The lights are on butnobody’s in
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The backdrop first. At the climactic end of the 2008 men's singles final at Wimbledon — on the last ever day of a roofless Centre Court — the wretched London rain interrupted play for the second time in the evening. This time at two sets-all, two games-all and at deuce. When Rafael Nadal and Roger Federer walk off to the locker room, dusk has settled over SW19.
Now consider this situation. The players return to court in near darkness, half hour later. They are willing to trust their rods, cones and instincts but Pascal Maria, the chair umpire, stamps his authority on the situation by calling it off, cheating the players, the thousands in the stands and the millions around their telly screens of a spectacle.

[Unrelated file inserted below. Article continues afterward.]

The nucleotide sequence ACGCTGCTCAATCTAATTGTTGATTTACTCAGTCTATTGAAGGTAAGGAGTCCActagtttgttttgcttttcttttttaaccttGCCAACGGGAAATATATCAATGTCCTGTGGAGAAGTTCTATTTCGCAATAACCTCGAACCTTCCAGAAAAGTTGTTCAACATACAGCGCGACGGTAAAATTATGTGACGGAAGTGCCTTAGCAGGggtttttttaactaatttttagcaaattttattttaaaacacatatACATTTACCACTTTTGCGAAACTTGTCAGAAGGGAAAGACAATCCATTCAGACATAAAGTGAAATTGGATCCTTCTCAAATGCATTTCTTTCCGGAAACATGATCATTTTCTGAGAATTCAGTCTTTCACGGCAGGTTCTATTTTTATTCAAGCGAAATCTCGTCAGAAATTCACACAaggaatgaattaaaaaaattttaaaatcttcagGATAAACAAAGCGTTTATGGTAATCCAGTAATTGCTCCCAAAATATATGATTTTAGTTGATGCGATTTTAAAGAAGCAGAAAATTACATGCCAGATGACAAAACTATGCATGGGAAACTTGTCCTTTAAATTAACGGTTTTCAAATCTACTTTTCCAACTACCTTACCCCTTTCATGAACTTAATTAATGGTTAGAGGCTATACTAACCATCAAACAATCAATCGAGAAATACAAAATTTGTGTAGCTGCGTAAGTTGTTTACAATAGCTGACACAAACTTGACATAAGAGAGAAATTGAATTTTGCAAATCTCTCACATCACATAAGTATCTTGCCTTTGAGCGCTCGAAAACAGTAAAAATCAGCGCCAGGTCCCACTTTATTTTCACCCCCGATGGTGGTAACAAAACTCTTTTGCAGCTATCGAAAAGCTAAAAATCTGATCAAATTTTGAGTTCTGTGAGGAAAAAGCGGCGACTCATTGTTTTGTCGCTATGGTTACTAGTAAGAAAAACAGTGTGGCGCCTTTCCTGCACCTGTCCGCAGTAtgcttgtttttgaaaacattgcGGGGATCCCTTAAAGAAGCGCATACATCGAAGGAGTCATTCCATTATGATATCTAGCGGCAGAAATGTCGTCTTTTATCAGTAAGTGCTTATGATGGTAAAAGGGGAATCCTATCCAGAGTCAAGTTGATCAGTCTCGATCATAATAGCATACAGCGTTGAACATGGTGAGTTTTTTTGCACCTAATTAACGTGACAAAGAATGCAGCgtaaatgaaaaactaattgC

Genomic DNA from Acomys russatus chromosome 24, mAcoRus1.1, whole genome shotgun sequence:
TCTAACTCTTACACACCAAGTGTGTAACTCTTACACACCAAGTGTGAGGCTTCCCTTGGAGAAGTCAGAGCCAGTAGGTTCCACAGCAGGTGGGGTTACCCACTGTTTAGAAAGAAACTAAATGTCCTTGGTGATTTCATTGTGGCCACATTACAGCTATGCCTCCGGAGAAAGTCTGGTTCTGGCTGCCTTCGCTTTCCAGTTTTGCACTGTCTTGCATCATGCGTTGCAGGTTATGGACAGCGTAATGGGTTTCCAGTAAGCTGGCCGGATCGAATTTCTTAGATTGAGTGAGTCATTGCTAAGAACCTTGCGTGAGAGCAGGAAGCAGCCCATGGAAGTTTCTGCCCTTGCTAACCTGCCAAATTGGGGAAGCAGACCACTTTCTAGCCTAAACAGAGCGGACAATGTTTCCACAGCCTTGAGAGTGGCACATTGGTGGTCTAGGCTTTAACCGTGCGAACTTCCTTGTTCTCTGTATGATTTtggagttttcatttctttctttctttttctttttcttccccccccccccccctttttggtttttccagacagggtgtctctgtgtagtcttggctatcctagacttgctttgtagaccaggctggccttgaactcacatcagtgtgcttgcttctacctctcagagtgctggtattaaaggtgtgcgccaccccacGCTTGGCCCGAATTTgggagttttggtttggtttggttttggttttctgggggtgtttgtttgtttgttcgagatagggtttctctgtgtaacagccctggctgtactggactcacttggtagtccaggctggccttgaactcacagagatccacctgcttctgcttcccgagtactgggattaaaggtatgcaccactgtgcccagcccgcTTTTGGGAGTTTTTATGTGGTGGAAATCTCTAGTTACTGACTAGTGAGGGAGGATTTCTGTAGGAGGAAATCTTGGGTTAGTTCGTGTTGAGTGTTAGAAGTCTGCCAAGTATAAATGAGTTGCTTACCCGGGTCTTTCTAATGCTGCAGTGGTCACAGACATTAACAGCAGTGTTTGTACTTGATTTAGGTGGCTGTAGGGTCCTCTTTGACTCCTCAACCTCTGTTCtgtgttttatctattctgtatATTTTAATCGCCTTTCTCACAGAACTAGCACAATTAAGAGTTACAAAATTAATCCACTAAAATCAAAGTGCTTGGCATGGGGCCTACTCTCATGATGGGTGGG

Imagine how ludicrous that would have been. It didn't happen of course; but it surely would have, had men in the ICC run the game of tennis instead of cricket. Just ask any of those 27,000 spectators that flooded out of the Oval last night, robbed of a fantastic finish due to a few rule-makers in Dubai.
The Ashes remains cricket's most attractive major. Reason enough for plenty to throng the ground, even on the last day of a dead Test in a decided series. The crowds get a surprising twist — a pulsating climax — only to be denied by a light-meter.
If the light really was poor at that point, four overs away from the natural end, then why did the umpires allow a fast bowler, Mitchell Starc, to bowl the previous over? But Aleem Dar and Kumar Dharmasena are really not to be blamed here. The ICC has successfully reduced its umpires into rule-reading robots. Then the robots are empowered enough to decide whether the light is poor or not on the players' behalf, but not armed with the flexibility to take a call on the behalf of the game.